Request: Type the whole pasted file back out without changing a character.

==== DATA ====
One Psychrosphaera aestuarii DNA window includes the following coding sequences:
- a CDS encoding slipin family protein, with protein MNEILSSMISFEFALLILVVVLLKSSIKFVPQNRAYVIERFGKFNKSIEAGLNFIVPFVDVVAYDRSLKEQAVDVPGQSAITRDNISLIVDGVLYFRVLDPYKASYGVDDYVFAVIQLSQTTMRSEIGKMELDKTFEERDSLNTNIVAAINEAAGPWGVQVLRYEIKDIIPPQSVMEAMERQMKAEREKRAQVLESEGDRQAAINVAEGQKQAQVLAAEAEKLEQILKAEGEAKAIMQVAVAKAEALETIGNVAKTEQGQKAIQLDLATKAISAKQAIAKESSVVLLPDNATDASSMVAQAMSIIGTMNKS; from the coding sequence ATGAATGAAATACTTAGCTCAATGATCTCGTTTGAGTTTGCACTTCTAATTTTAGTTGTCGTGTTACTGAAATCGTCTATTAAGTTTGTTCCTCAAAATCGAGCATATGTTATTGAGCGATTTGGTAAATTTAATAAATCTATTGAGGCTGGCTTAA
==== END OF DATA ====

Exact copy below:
One Psychrosphaera aestuarii DNA window includes the following coding sequences:
- a CDS encoding slipin family protein, with protein MNEILSSMISFEFALLILVVVLLKSSIKFVPQNRAYVIERFGKFNKSIEAGLNFIVPFVDVVAYDRSLKEQAVDVPGQSAITRDNISLIVDGVLYFRVLDPYKASYGVDDYVFAVIQLSQTTMRSEIGKMELDKTFEERDSLNTNIVAAINEAAGPWGVQVLRYEIKDIIPPQSVMEAMERQMKAEREKRAQVLESEGDRQAAINVAEGQKQAQVLAAEAEKLEQILKAEGEAKAIMQVAVAKAEALETIGNVAKTEQGQKAIQLDLATKAISAKQAIAKESSVVLLPDNATDASSMVAQAMSIIGTMNKS; from the coding sequence ATGAATGAAATACTTAGCTCAATGATCTCGTTTGAGTTTGCACTTCTAATTTTAGTTGTCGTGTTACTGAAATCGTCTATTAAGTTTGTTCCTCAAAATCGAGCATATGTTATTGAGCGATTTGGTAAATTTAATAAATCTATTGAGGCTGGCTTAA